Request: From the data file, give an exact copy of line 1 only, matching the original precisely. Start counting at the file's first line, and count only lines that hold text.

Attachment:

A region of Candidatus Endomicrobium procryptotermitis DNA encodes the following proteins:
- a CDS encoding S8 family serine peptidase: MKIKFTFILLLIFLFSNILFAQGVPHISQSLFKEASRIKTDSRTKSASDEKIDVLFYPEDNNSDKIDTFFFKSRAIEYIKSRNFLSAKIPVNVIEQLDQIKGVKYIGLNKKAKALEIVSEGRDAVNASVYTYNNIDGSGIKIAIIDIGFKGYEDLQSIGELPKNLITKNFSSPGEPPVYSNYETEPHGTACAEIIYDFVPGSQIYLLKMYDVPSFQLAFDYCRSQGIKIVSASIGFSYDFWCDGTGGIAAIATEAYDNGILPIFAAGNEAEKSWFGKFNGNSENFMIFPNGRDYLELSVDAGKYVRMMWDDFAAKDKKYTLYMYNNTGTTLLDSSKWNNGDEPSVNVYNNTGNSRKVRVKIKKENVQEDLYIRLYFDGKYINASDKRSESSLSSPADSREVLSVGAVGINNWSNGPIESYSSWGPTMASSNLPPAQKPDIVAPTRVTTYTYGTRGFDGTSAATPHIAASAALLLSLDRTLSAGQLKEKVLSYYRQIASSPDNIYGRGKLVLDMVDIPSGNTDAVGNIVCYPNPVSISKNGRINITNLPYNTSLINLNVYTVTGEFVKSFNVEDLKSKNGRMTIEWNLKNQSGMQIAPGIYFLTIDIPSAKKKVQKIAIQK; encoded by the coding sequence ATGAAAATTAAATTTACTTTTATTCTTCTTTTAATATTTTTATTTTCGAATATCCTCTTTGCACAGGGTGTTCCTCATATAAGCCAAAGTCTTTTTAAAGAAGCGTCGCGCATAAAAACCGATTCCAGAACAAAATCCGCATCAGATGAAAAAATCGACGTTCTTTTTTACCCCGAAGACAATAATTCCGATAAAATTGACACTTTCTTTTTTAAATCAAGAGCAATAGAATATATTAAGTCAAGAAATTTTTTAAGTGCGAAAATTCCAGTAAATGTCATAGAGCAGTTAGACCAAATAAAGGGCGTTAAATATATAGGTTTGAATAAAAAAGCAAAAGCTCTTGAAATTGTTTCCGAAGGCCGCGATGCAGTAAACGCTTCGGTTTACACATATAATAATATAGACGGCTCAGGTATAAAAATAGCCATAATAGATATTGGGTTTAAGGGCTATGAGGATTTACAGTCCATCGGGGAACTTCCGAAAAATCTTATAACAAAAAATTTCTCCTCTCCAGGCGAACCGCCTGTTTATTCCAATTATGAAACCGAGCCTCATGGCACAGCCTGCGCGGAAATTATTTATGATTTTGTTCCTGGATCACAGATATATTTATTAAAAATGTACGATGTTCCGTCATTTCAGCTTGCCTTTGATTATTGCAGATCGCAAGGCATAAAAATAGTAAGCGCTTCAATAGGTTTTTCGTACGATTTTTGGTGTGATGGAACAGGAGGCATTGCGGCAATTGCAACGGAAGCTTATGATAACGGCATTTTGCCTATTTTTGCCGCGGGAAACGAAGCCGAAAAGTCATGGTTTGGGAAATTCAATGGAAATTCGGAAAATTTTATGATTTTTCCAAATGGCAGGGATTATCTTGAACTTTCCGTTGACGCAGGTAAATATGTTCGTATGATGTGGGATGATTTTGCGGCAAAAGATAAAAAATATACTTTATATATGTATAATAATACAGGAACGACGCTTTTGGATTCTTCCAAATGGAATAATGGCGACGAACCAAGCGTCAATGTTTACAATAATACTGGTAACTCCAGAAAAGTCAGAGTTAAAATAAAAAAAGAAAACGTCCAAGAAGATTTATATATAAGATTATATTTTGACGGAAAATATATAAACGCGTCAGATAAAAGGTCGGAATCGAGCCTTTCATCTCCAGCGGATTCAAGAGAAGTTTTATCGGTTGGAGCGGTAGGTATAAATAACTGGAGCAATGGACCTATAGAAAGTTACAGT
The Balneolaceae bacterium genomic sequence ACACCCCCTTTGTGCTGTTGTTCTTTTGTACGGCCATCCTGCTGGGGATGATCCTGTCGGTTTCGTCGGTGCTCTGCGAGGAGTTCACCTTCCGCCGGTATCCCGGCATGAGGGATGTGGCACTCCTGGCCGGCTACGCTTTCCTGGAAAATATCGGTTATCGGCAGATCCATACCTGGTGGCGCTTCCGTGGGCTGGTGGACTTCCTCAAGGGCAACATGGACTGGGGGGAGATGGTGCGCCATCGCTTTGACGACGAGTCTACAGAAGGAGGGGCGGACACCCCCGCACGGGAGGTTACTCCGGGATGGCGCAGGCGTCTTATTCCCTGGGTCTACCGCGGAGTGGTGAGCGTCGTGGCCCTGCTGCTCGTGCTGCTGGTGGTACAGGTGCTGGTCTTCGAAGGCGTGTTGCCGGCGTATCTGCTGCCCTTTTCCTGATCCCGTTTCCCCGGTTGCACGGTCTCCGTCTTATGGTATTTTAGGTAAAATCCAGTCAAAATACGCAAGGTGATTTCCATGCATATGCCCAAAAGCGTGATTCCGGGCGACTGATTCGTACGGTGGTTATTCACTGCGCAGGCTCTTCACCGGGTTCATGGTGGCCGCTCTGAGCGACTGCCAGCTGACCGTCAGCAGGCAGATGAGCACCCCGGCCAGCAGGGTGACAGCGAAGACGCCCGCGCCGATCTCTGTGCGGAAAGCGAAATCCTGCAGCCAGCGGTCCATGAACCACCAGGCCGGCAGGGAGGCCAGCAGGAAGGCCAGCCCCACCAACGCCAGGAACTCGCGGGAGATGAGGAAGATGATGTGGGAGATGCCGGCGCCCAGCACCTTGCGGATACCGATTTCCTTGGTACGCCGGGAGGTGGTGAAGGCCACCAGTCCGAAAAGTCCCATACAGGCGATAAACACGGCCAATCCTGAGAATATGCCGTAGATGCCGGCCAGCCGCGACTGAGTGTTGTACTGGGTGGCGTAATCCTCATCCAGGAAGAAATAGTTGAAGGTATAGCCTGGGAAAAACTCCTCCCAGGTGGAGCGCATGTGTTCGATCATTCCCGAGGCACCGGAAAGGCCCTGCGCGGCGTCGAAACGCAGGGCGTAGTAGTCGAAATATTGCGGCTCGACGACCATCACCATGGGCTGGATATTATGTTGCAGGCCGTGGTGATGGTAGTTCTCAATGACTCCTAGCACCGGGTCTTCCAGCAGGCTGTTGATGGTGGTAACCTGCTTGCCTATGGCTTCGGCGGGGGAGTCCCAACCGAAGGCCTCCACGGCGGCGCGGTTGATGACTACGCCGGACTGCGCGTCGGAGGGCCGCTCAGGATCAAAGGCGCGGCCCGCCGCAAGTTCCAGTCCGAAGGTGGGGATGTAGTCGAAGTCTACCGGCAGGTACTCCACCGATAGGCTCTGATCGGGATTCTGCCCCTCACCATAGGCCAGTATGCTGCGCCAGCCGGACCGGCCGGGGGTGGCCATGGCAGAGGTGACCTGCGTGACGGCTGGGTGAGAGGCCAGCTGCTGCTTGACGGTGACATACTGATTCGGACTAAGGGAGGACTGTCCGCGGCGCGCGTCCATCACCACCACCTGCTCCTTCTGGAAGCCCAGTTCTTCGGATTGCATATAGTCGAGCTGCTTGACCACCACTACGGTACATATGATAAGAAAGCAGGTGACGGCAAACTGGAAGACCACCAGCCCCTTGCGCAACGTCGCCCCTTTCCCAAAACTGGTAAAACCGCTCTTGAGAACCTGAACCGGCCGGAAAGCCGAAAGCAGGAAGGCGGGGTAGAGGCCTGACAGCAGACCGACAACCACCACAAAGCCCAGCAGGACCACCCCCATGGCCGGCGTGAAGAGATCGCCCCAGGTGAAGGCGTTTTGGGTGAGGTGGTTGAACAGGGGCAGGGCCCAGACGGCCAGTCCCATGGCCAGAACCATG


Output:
A region of Candidatus Endomicrobium procryptotermitis DNA encodes the following proteins: